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Spending Money on Books to Save Money on Books? Yes!

You know how you think you're the only one who does something...and then you find out that everyone else does it, too? My first revelation regarding this truism came when I found out that other people have forgotten loads of laundry in the washing machine and have had to rewash. Imagine my happiness, then, when I found out that I am not the only Mom in the world who supports her library through donations of overdue fines! I have the best possible intentions, but somehow I find that I just can't get to the library when the books are due. Often it's a mental block, but that's another post for another day.

Enter Scribd and Kindle Unlimited. Both are subscription book services, and while there is some overlap of books, there is enough uniqueness that I have no problem subscribing to both. First, to answer the obvious objection: why would I pay for books when the library is free? Well, for starters, I've already indicated that for me the library is not free. Further, the books you can get from these two sources are not necessarily available at the library (this is especially true in the case of Kindle Unlimited). 

Let me explain each a little bit further. Scribd is a familiar name to a lot of homeschoolers. It started life as a file sharing service kind of like Dropbox. That aspect of it still exists. Now, though, Scribd has arrangements with certain publishers (HarperCollins is by far the largest) to make its books available to subscribers. There are many ways to browse for books.



You can add books to your library, making them readily available to you or anyone in your family (you can be signed on on multiple computers/devices). If you want to be able to read your book offline, you just download it to your device. Big caveat here (and this is no different than the old Scribd that was just an online file storing system, but it's a much bigger issue here): anyone can upload files/books to Scribd. That means that while there are major publishers' books here (screenshot of part of my library below),



there is also some junk. Lately, I have noticed a ton of, well, garbage (like worse than 50 Shades garbage - I don't want the word for what it is on my blog, but it rhymes with "corn."). I know that might be an issue for a lot of people. The sad fact of the matter is that that kind of (word that rhymes with "rap") is everywhere these days. It's on Amazon, too. The writers/publishers only get paid if you actually download *and* read a percentage of the book, so I am comfortable that my $8.99/month is not supporting that industry (the principle of double effect is at work here, I would think). I know others would feel differently. *Definitely* do not allow children to browse, though. I always put books in my library and then on my children's devices. They are allowed to read what is downloaded to their devices. That system works well for us. As to an example of the kinds of books you can't get at the library?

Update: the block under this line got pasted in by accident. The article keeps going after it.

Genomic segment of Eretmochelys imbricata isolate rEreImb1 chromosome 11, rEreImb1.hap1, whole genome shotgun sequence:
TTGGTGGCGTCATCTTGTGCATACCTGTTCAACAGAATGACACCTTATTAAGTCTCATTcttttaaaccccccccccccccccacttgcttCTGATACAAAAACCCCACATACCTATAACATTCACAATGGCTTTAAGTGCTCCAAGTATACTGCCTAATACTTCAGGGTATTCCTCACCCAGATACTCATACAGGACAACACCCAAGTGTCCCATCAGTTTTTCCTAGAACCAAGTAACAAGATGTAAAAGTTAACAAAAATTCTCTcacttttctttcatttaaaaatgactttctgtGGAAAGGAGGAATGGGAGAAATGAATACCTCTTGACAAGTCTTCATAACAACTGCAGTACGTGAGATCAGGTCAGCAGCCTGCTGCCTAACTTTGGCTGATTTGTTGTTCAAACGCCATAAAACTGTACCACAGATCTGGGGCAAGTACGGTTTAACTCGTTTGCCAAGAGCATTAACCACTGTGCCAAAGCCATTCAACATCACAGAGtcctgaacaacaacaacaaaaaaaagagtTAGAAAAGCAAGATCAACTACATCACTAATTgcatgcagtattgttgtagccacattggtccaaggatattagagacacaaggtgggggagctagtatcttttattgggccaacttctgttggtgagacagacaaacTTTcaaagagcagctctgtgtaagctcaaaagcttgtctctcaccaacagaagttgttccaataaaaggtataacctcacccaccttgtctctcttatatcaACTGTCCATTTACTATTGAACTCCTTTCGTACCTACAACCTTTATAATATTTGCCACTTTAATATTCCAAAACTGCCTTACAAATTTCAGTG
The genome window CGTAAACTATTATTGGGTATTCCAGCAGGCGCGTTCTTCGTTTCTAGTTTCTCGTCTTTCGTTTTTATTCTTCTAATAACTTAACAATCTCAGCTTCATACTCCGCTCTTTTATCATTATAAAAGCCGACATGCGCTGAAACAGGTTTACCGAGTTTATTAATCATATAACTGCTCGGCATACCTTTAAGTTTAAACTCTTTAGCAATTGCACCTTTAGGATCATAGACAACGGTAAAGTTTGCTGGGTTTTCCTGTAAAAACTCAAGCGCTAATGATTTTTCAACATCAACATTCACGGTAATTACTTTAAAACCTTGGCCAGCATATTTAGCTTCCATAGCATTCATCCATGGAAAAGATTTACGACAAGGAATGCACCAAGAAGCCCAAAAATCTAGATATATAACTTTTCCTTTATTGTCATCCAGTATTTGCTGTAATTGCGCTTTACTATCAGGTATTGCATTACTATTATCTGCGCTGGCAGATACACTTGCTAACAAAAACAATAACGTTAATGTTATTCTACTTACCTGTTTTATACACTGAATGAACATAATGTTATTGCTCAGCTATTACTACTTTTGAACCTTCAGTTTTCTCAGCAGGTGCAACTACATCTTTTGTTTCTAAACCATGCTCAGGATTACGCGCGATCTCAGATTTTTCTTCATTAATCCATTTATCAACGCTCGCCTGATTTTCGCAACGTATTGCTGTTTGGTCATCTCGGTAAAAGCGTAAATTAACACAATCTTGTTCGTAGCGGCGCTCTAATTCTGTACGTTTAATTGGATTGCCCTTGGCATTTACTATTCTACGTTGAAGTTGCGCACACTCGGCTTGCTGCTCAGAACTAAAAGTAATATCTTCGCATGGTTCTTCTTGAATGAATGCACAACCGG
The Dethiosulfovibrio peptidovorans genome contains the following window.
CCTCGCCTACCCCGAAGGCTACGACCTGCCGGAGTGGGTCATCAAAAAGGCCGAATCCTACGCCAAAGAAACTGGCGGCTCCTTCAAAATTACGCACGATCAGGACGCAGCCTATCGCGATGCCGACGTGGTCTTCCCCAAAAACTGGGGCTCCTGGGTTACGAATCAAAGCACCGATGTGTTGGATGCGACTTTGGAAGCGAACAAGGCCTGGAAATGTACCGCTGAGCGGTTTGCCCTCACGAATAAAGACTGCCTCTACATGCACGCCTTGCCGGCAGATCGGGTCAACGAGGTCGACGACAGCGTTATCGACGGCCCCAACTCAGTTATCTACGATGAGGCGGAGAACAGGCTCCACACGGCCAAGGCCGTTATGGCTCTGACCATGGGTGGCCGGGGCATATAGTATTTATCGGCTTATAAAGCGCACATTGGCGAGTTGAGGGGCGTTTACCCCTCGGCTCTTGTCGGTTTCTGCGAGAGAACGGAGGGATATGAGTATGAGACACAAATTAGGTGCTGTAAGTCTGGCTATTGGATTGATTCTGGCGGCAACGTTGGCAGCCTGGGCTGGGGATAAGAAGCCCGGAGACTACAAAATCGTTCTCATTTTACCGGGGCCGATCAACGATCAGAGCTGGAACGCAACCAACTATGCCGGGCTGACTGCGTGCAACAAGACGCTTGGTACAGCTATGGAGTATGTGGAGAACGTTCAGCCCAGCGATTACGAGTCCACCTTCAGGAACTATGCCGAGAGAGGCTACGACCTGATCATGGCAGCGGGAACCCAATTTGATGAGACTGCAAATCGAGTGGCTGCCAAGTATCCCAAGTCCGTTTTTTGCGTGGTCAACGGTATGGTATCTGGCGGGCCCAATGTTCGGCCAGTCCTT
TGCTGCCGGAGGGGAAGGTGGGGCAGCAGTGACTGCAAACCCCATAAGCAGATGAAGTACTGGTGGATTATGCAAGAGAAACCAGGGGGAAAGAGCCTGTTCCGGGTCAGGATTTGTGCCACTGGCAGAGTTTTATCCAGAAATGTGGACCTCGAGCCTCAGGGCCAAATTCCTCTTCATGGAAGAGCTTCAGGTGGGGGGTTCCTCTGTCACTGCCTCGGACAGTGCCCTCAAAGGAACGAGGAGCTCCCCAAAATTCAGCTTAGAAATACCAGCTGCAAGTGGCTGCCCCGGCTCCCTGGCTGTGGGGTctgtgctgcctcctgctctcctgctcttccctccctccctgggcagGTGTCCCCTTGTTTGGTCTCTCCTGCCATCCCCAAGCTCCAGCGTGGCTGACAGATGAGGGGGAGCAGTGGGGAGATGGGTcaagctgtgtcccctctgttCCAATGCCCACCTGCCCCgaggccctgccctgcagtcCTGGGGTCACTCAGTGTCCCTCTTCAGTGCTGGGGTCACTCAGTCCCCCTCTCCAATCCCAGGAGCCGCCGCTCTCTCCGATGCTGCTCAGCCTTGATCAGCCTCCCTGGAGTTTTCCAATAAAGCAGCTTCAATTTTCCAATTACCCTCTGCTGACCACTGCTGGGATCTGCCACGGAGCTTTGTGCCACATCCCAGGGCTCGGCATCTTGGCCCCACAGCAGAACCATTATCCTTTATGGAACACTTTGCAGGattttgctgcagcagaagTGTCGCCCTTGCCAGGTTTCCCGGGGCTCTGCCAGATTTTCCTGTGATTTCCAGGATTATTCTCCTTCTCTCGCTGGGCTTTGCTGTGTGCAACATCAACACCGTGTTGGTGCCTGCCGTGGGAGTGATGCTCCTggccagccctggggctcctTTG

And there are many, many more! The above picture shows over 200 in one collection that someone on Scribd put together - they are almost all gorgeous, Vintage books! I have no problem paying for the privilege of having access to all of these books, some of which I remember reading at my grandmother's house when I was little. Add to that the ability to read today's authors? I'm sold!

But are there books that will help you with homeschooling? Yes!









And for my Catholic friends:



(see that arrow? It means there are more!)


Be sure to come back tomorrow to read my opinion of Kindle Unlimited! I love it just as much, but the books are quite different. Also, be sure to click the banner below to read more great "Back to Homeschool" blog posts! And don't forget to enter the amazing giveaway here!


Back to Homeschool Blog Hop

Too many blogs to get through? Try getting to know these today!

Group 2

Kym @ Homeschool Coffee Break
Tara @ This Sweet Life
Laura @ My (re)Viewpoint  (Yay! You already found me!)
Alyson @ Family Style School
Kemi @ Homemaking Organized
Karen @ Tots and Me
Anne @ Upstate Ramblings
Julie @ Nurturing Learning
Beth @ Acorn Hill Academy

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3 comments:

Beth Hollmann said...

I didn't know about Scribd's service! Thanks for that information! I confess that I prefer a real book in hand whenever possible, but sometimes you just can't find them at reasonable prices, and ebooks are an amazing resource.

Laura Delgado said...

I love a real book, too, Beth, but there are so many that you just can't get in print. I have made peace with the idea that there is a place for each format in my life :-) Thanks for reading!

Blogger said...

You could be qualified to get a free $1,000 Amazon Gift Card.

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